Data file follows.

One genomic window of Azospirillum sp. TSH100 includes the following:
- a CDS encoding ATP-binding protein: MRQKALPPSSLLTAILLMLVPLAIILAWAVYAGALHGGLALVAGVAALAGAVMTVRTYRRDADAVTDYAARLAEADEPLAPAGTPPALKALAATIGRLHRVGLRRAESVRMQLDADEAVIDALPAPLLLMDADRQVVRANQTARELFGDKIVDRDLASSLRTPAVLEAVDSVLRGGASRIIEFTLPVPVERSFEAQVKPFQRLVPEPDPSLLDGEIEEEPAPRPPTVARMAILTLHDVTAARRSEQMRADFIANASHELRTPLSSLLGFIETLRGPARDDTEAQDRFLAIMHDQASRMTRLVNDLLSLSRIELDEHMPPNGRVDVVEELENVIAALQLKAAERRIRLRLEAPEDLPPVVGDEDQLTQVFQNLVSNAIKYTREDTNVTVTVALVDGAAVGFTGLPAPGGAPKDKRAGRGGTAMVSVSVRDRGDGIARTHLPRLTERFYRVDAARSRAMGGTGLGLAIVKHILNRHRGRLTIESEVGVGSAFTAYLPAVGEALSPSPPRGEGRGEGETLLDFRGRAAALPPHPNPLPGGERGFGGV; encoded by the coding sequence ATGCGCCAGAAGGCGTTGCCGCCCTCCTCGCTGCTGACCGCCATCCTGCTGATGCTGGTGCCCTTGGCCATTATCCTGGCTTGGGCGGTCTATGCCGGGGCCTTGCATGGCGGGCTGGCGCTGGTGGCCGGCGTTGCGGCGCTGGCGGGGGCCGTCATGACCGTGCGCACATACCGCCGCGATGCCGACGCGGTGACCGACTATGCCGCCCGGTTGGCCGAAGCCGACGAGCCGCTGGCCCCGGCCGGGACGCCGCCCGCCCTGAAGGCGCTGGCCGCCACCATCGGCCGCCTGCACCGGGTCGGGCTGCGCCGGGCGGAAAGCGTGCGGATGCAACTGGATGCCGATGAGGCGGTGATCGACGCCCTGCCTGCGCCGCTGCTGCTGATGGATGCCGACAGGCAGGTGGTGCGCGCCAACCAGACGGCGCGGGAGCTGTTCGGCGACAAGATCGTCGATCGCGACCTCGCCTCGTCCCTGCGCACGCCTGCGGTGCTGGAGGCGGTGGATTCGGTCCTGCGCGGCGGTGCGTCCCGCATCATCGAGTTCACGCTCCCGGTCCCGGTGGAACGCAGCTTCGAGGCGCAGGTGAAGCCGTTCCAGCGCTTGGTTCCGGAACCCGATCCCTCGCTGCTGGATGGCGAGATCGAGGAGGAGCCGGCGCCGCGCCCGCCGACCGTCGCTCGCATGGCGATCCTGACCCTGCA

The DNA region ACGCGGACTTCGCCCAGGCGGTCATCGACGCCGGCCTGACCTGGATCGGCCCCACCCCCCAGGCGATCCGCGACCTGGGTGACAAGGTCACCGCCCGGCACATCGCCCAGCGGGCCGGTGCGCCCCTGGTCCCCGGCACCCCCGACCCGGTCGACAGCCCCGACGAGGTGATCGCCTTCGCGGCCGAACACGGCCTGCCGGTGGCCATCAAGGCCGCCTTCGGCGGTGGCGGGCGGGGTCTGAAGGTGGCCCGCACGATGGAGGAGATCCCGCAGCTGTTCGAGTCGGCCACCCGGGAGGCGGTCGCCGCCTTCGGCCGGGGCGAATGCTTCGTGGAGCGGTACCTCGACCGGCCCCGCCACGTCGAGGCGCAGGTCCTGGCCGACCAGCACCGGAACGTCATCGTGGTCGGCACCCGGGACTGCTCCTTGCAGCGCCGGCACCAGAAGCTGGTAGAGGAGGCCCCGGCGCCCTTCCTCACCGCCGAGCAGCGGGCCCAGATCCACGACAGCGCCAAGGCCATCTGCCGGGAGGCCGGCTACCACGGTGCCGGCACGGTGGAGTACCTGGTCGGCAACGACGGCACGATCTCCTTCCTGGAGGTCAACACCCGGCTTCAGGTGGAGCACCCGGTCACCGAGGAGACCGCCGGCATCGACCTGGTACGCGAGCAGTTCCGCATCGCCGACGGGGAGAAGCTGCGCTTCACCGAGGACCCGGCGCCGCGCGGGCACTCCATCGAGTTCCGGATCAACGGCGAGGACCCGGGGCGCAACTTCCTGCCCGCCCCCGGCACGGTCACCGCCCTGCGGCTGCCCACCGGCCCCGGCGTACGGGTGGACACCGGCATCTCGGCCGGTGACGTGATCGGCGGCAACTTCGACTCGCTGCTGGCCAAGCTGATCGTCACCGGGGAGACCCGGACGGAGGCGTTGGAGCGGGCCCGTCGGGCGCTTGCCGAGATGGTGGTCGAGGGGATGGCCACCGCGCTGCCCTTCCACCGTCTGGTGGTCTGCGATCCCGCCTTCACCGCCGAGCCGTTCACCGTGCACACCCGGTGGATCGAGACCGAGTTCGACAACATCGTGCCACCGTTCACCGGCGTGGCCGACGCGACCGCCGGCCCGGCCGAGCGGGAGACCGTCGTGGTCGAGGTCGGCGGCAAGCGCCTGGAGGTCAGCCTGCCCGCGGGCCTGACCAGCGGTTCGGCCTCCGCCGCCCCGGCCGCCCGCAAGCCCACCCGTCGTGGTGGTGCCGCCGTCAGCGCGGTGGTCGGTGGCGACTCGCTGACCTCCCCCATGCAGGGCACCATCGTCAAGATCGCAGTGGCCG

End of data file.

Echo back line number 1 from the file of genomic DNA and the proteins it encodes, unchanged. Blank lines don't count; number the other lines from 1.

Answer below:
One genomic window of Azospirillum sp. TSH100 includes the following: